• Both piston geometries (no valve cutouts, equal squish height)
  • Conventional diesel operation; three different injection timings
  • High-speed natural luminosity images used to derive information about flow during the mixing-controlled portion of the combustion event
  • Individual cycle flow fields (as assumed to exist ~1 mm above the piston surface

*Measurements and processing: Kan Zha

High-Speed NL .zip file

CIV .zip file



Particle image velocimetry

Zha, K., Busch, S., Miles, P. C., Wijeyakulasuriya, S., Mitra, S. and Senecal, P. K., “Characterization of Flow Asymmetry During the Compression Stroke Using Swirl-Plane PIV in a Light-Duty Optical Diesel Engine with the Re-entrant Piston Bowl Geometry,” SAE Int. J. Engines 8(4):1837-1855, 2015, DOI: 10.4271/2015-01-1699

Zha, K., Busch, S., Park, C., Miles, P.C., “A novel method for correction of temporally- and spatially-variant optical distortion in planar particle image velocimetry,” Measurement Science and Technology, 27(8):085201, 2016

Mie Scattering

Busch, S., Zha, K., Miles, P.C., “Investigations of Closely Coupled Pilot and Main Injections as a Means to Reduce Combustion Noise,” presented at THIESEL 2014, Valencia, Spain, September 9-12, 2014.

Fuel tracer fluorescence technique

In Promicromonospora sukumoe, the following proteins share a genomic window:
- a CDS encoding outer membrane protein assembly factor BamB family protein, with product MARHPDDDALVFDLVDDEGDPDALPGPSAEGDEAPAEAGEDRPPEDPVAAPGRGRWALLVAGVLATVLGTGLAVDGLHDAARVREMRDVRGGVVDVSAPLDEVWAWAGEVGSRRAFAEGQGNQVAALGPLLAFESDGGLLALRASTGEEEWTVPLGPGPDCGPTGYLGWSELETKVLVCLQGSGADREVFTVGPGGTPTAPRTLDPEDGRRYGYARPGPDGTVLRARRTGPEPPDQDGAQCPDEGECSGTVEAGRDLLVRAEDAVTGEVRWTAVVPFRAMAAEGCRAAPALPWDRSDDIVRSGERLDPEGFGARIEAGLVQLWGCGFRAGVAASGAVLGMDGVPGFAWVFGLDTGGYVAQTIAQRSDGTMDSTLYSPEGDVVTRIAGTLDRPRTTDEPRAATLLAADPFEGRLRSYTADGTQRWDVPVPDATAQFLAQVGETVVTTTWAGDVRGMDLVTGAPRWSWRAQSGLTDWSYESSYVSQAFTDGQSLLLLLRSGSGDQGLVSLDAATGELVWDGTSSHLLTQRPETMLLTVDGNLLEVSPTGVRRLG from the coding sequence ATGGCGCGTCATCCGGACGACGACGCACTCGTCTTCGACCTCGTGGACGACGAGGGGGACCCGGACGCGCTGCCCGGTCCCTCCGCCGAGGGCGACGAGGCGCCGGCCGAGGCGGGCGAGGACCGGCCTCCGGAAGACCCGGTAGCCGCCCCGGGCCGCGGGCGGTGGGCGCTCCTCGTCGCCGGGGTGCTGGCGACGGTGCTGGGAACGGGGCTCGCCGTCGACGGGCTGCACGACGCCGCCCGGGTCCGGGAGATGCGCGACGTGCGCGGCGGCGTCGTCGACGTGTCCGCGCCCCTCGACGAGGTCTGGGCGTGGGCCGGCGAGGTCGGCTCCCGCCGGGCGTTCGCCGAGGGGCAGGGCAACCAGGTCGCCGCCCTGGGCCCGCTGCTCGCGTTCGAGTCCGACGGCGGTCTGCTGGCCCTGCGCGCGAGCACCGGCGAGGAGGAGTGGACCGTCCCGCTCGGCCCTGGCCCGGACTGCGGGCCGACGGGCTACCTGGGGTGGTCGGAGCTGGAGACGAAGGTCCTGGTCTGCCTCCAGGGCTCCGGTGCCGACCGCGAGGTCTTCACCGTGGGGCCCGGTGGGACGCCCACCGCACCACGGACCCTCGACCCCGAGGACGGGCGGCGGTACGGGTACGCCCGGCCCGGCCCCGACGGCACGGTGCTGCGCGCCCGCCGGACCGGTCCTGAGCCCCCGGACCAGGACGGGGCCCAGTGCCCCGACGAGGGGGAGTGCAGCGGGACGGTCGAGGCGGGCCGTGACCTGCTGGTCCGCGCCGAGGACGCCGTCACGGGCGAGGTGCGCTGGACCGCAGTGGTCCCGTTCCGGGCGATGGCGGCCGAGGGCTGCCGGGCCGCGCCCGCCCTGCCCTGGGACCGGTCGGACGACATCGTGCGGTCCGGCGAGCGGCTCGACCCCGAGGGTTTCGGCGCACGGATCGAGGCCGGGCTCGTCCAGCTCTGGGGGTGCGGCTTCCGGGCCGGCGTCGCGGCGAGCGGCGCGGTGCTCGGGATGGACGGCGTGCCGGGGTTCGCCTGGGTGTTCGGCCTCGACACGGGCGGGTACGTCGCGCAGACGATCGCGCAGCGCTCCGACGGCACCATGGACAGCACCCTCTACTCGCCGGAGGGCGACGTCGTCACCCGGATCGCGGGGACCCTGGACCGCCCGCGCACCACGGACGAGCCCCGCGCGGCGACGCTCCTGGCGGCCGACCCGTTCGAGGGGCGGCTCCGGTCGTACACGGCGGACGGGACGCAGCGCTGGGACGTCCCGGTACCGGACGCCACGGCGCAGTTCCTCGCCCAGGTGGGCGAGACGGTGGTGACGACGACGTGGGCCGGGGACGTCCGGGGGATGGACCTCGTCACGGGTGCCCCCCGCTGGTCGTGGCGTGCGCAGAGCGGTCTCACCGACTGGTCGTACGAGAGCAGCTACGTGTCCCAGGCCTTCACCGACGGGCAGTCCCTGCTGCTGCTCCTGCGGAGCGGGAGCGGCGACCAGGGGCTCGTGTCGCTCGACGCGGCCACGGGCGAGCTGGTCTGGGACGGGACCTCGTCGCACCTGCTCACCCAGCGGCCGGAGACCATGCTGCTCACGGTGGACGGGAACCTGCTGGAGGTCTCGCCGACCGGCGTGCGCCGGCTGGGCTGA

Sahoo, D., Miles, P. C., Trost, J. and Leipertz, A., “The Impact of Fuel Mass, Injection Pressure, Ambient Temperature, and Swirl Ratio on the Mixture Preparation of a Pilot Injection,” SAE Int. J. Engines 6(3):1716-1730, 2013, DOI: 10.4271/2013-24-0061

High-Speed Natural Luminosity Imaging / CIV

Zha, K., Busch, S., Warey, A., Peterson, R. C. and Kurtz, E., “A Study of Piston Geometry Effects on Late-Stage Combustion in a Light-Duty Optical Diesel Engine Using Combustion Image Velocimetry,” SAE Technical Paper 2018-01-0230, 2018

Injection Rate Profiles

Busch, S. and Miles, P. C., “Parametric Study of Injection Rates With Solenoid Injectors in an Injection Quantity and Rate Measuring Device,” Journal of Engineering for Gas Turbines and Power, 137(10):101503-101503, 2015, DOI: 10.1115/1.4030095